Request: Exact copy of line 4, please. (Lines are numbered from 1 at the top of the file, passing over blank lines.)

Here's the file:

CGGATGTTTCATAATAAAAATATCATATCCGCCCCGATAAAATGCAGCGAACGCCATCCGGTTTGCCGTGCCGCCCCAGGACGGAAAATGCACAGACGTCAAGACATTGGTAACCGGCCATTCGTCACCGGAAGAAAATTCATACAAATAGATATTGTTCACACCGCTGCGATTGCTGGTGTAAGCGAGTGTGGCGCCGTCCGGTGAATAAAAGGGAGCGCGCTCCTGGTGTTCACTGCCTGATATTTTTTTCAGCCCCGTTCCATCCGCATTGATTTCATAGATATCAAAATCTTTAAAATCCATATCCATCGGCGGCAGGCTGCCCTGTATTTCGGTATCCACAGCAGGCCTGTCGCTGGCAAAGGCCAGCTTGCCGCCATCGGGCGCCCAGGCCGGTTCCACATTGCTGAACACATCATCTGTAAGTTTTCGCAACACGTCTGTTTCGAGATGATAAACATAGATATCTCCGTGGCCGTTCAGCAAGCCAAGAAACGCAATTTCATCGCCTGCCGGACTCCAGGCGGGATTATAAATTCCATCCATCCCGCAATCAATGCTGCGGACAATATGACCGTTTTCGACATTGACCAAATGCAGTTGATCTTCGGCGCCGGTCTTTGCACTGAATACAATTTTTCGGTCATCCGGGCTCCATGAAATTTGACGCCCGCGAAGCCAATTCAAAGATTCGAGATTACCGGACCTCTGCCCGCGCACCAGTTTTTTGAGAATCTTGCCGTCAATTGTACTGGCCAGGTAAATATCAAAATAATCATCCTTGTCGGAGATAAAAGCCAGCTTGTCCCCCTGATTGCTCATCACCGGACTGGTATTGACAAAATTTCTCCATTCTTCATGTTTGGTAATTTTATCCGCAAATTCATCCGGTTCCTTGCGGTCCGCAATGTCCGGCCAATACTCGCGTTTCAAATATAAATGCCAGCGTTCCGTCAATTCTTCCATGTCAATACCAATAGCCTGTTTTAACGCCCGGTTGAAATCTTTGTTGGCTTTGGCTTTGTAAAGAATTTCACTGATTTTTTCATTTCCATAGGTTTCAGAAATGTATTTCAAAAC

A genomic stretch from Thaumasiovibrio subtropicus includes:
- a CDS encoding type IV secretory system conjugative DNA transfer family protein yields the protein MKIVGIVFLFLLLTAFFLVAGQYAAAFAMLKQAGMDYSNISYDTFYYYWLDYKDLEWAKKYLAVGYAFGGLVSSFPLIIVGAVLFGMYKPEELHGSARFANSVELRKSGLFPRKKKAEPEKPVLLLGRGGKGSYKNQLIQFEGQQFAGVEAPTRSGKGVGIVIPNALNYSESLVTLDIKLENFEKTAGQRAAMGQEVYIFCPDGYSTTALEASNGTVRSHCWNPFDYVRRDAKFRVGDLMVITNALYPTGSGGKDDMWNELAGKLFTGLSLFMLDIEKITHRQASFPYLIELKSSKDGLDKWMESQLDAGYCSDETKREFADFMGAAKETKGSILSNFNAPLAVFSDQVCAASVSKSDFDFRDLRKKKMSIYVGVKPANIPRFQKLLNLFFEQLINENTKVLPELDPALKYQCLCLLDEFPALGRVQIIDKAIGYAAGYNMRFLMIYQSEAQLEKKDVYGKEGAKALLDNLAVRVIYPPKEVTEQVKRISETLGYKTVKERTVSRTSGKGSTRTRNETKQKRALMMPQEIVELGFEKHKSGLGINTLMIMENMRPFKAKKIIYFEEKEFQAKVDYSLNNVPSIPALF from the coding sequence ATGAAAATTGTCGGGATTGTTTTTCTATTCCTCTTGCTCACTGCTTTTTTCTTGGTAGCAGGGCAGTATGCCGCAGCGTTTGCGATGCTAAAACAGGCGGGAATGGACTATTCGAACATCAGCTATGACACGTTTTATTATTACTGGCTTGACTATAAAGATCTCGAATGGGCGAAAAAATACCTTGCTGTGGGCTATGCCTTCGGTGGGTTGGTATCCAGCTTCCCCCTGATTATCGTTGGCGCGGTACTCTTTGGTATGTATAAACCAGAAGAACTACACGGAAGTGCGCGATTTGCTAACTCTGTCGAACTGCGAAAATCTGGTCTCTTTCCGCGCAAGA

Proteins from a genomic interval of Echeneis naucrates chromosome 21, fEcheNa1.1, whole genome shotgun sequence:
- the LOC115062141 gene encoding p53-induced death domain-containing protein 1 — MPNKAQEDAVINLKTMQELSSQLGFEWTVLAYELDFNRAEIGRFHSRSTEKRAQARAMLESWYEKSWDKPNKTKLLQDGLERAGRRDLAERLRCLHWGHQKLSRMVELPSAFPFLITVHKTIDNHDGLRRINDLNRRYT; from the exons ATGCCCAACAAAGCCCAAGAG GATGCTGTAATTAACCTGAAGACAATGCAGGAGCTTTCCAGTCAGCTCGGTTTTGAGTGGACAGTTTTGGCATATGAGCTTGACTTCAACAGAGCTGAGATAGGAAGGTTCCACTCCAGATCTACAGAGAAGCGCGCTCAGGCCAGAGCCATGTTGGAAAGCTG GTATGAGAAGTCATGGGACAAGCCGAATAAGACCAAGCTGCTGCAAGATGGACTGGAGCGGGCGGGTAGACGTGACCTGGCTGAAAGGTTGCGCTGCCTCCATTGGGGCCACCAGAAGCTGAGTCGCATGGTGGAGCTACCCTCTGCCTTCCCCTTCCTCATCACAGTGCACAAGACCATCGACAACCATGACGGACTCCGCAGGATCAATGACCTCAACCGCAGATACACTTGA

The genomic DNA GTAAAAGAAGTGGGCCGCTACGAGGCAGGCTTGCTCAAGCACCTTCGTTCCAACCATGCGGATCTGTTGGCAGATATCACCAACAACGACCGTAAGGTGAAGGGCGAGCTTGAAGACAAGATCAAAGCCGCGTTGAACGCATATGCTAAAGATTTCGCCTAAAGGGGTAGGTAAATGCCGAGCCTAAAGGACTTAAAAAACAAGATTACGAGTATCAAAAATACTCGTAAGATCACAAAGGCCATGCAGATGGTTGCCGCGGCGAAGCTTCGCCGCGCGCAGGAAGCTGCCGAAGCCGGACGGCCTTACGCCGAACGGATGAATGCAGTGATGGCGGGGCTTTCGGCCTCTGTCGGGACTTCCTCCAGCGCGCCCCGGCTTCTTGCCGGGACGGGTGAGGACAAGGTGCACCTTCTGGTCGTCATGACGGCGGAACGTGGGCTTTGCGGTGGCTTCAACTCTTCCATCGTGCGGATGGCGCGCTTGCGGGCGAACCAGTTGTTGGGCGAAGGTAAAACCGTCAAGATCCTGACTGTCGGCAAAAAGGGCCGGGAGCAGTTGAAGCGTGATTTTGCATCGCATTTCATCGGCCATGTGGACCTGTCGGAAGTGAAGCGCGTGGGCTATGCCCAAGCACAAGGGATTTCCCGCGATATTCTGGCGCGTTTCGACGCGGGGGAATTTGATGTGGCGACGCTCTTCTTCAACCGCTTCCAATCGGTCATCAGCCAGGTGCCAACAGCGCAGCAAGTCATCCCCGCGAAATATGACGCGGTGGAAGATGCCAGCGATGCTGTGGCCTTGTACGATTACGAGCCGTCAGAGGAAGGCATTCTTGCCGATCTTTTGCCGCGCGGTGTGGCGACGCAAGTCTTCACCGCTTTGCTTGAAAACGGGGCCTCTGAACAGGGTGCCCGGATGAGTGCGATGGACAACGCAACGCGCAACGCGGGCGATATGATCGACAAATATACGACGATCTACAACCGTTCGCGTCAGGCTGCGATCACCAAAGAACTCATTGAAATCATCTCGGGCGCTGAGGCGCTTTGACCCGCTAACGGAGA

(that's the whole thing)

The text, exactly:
Proteins from a genomic interval of Echeneis naucrates chromosome 21, fEcheNa1.1, whole genome shotgun sequence: